# Proof Problem Of The Day - The Chess Tournament!

In a chess tournament of $n$ players, everyone played against everyone. Luckily enough, there were no draws. Prove that it is possible to label the players as $A_1$, $A_2$, $A_3$, $\cdots$ $A_n$ such that $A_i$ won against $A_{i+1}$ for $i \in \{1, 2, 3, \cdots n-1\}$

Click here to see all the problems posted so far. Keep checking everyday!

Note by Mursalin Habib
5 years, 7 months ago

This discussion board is a place to discuss our Daily Challenges and the math and science related to those challenges. Explanations are more than just a solution — they should explain the steps and thinking strategies that you used to obtain the solution. Comments should further the discussion of math and science.

When posting on Brilliant:

• Use the emojis to react to an explanation, whether you're congratulating a job well done , or just really confused .
• Ask specific questions about the challenge or the steps in somebody's explanation. Well-posed questions can add a lot to the discussion, but posting "I don't understand!" doesn't help anyone.
• Try to contribute something new to the discussion, whether it is an extension, generalization or other idea related to the challenge.
• Stay on topic — we're all here to learn more about math and science, not to hear about your favorite get-rich-quick scheme or current world events.

MarkdownAppears as
*italics* or _italics_ italics
**bold** or __bold__ bold
- bulleted- list
• bulleted
• list
1. numbered2. list
1. numbered
2. list
Note: you must add a full line of space before and after lists for them to show up correctly
paragraph 1paragraph 2

paragraph 1

paragraph 2

[example link](https://brilliant.org)example link
> This is a quote
This is a quote
    # I indented these lines
# 4 spaces, and now they show
# up as a code block.

print "hello world"
# I indented these lines
# 4 spaces, and now they show
# up as a code block.

print "hello world"
MathAppears as
Remember to wrap math in $$ ... $$ or $ ... $ to ensure proper formatting.
2 \times 3 $2 \times 3$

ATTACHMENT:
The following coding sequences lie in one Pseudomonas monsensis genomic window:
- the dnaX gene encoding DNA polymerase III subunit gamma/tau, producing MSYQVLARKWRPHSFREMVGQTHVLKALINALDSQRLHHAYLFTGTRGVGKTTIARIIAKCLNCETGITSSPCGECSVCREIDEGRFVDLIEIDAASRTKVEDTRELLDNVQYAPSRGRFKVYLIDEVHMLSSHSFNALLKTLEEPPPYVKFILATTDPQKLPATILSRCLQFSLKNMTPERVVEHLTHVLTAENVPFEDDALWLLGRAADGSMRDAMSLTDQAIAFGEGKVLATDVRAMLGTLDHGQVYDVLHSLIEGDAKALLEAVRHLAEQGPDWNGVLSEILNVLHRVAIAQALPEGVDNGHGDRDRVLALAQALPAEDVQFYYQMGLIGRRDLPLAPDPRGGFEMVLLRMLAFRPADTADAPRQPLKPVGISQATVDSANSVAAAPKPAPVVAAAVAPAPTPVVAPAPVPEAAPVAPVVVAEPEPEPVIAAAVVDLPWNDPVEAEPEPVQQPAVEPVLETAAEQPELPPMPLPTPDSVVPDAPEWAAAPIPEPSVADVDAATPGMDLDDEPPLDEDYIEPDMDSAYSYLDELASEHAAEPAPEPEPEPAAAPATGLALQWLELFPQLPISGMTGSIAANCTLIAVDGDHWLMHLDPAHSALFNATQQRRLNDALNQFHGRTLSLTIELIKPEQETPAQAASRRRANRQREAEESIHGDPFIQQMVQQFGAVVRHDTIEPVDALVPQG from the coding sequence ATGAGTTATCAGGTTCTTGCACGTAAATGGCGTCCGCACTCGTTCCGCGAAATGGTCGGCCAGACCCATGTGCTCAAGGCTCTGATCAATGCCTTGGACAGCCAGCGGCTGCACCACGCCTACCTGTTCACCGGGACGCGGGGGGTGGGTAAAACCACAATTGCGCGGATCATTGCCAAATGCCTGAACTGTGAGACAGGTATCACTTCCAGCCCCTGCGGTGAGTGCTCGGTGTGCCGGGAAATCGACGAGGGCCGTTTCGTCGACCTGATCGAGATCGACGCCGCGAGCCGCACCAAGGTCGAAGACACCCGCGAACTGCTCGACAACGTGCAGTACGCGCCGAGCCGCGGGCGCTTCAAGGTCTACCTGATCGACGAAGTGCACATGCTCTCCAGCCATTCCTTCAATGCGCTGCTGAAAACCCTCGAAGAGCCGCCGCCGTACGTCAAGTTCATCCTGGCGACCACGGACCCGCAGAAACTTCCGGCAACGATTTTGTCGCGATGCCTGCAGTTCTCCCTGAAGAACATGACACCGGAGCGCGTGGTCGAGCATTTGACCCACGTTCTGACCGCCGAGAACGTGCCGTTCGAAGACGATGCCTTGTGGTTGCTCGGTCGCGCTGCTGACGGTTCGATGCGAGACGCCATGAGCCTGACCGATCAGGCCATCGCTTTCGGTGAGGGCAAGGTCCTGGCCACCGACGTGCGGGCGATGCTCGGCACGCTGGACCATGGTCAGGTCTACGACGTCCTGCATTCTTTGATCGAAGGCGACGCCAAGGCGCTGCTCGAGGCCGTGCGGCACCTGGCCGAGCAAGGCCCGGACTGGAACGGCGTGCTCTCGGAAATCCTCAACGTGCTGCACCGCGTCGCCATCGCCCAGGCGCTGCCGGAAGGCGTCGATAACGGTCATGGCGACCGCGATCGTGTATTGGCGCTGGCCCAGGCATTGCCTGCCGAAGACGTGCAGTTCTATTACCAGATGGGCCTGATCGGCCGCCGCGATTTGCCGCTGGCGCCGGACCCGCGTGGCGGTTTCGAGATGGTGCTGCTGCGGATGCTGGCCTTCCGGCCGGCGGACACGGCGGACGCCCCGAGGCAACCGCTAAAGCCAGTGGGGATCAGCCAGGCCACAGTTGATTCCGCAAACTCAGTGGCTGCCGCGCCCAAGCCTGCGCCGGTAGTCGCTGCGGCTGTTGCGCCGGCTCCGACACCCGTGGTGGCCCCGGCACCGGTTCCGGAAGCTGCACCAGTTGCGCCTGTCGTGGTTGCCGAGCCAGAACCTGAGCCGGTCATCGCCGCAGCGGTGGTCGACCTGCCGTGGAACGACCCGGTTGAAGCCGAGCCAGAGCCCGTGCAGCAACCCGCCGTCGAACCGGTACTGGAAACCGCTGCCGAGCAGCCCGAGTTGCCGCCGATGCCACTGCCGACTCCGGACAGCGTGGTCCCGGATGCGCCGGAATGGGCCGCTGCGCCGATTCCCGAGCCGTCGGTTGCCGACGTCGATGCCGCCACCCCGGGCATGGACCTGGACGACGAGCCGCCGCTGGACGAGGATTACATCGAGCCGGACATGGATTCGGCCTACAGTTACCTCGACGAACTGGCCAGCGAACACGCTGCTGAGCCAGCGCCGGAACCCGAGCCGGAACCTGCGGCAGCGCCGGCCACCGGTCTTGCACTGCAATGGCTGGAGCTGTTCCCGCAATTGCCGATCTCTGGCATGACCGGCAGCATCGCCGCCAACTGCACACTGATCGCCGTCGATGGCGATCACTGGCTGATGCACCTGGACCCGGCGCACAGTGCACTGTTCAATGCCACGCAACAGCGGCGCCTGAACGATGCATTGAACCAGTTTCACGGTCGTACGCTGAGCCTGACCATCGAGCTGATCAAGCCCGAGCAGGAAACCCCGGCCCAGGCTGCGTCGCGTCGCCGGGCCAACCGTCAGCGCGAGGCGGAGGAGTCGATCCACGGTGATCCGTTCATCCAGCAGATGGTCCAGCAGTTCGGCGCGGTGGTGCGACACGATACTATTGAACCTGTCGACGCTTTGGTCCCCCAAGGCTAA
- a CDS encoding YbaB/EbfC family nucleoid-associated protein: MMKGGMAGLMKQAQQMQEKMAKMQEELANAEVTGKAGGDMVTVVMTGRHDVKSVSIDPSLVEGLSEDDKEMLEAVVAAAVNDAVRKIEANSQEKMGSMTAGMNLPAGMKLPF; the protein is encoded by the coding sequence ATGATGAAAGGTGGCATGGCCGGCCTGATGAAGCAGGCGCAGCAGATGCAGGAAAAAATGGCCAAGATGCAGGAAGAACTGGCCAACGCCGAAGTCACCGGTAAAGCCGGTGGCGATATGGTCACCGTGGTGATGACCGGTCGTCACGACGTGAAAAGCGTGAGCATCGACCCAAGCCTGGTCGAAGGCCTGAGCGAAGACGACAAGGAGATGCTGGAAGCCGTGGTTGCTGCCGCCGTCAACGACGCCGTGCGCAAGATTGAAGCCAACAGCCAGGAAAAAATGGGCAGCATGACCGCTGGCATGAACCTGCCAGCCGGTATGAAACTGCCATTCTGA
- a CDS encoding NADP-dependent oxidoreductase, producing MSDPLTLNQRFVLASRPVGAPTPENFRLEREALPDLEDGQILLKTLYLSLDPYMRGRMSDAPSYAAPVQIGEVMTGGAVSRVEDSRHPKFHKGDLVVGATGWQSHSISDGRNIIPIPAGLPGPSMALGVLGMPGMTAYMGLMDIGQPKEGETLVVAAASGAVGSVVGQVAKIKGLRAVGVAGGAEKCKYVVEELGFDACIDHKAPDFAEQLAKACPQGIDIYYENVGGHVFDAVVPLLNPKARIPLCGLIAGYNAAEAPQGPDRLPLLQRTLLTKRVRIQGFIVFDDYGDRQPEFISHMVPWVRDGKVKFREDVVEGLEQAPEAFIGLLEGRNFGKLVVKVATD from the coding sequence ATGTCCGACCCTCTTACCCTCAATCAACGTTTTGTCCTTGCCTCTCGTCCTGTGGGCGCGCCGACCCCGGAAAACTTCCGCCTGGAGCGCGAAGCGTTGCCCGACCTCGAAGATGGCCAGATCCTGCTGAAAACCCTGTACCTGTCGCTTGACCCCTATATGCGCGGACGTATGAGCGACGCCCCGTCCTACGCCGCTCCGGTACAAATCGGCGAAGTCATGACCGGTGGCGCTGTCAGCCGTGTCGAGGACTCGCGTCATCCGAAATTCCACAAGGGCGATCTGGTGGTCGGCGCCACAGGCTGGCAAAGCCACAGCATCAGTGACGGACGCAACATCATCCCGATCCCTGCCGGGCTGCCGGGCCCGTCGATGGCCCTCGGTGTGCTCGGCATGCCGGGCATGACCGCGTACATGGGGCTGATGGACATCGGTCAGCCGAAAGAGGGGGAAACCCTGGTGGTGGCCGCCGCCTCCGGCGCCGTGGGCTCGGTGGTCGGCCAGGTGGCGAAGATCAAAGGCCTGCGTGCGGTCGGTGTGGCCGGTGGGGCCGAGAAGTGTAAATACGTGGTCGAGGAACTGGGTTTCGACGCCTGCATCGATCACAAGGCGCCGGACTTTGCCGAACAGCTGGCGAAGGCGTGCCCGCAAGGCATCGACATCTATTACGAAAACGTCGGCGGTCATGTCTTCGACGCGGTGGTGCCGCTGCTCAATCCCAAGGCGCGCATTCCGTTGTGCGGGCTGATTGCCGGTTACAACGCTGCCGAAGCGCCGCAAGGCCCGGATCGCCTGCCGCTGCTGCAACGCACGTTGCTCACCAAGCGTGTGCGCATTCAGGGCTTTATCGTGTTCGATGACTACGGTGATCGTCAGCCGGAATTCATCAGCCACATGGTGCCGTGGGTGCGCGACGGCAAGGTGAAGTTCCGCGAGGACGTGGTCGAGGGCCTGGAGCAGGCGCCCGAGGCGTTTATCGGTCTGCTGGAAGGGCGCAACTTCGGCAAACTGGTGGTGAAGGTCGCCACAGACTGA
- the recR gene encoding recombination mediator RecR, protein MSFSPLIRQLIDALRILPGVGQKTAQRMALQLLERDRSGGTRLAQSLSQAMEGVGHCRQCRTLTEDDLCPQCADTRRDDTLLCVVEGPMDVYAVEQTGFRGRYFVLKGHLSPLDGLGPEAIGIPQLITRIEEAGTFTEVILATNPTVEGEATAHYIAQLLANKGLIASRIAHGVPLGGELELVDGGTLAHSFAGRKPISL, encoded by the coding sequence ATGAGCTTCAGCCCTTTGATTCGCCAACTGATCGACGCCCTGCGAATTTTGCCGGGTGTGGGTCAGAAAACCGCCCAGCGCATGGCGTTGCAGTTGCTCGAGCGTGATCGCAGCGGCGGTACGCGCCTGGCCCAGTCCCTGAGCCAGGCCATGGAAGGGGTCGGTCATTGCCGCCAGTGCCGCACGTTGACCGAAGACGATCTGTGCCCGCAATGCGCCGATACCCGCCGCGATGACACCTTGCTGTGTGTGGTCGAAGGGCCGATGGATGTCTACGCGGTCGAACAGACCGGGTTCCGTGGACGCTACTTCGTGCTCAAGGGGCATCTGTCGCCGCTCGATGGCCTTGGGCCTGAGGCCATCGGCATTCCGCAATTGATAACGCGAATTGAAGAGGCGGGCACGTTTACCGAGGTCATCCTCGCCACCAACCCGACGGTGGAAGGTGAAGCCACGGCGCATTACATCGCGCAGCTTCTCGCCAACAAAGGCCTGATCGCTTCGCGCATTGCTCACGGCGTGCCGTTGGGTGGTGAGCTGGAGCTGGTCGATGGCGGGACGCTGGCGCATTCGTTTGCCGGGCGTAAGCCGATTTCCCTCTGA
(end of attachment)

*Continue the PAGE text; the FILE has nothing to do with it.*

2^{34} $2^{34}$
a_{i-1} $a_{i-1}$
\frac{2}{3} $\frac{2}{3}$
\sqrt{2} $\sqrt{2}$
\sum_{i=1}^3 $\sum_{i=1}^3$
\sin \theta $\sin \theta$
\boxed{123} $\boxed{123}$

## Comments

Sort by:

Top Newest

Given 8 distinguishable rings ,find the number of possible S-ring arrangements on the four fingers(not the thumb) of one hand .(the order of the rings on each finger significant,but it is not required that each finger have a ring).

- 4 years, 9 months ago

Log in to reply

BdMO 2014 - Sec 9

Consider the complete directed graph with $n$ vertices where $A\longrightarrow B$ denotes $A$ won against $B$. Then the problem can be rephrased in the language of Graph Theory as a well-known statement: Prove that every complete directed graph contains a Hamiltonian path.

We proceed by induction on $n$. Verify the trivial cases $n=1,2$. We assume that the statement is true for $n=k$ and consider the complete directed graph $G$ with $n=k+1$ vertices. Take a vertex $p$ of $G$. Now applying the inductive hypothesis, consider a Hamiltonian path $\{p_1\to p_2\to\cdot\cdot\cdot\to p_k\}$ in $G-\{p\}$ which clearly has $k$ vertices. Now let $m\in\{1,2,...,k\}$ be the minimal element such that the edge $p \longrightarrow p_m$ exists. Then

$\left\{p_1\to p_2\to \cdot\cdot\cdot\to p_{m-1}\to p\to p_m \to \cdot\cdot\cdot\to p_k\right\}$

clearly is a Hamiltonian path. If such an $m$ doesn't exist, just append the edge $p_k\longrightarrow p$. This completes the induction. $\square$

- 5 years, 7 months ago

Log in to reply

There's a shorter approach that uses strong induction.

Assume that the claim is true for a tournament of any size $m\leq k$. For a tournament of $k+1$ players, consider any player (let's call him Nirjhor). Now divide the rest of the players into two sets; one that contains all the players Nirjhor has won against and another that contains all the players that contain all the players Nirjhor has lost against. Both of these sets have size $\leq k$.

I hope everyone can take it from here.

- 5 years, 7 months ago

Log in to reply

I also think this one sleeker as Nirjhor's proof went a bit over my head! (No Offense)

- 5 years, 7 months ago

Log in to reply

Great approach. But I don't see how this is shorter.

- 5 years, 7 months ago

Log in to reply

It isn't? It seemed shorter to me.

It certainly is much sleeker [to me] if not shorter.

- 5 years, 7 months ago

Log in to reply

×

Problem Loading...

Note Loading...

Set Loading...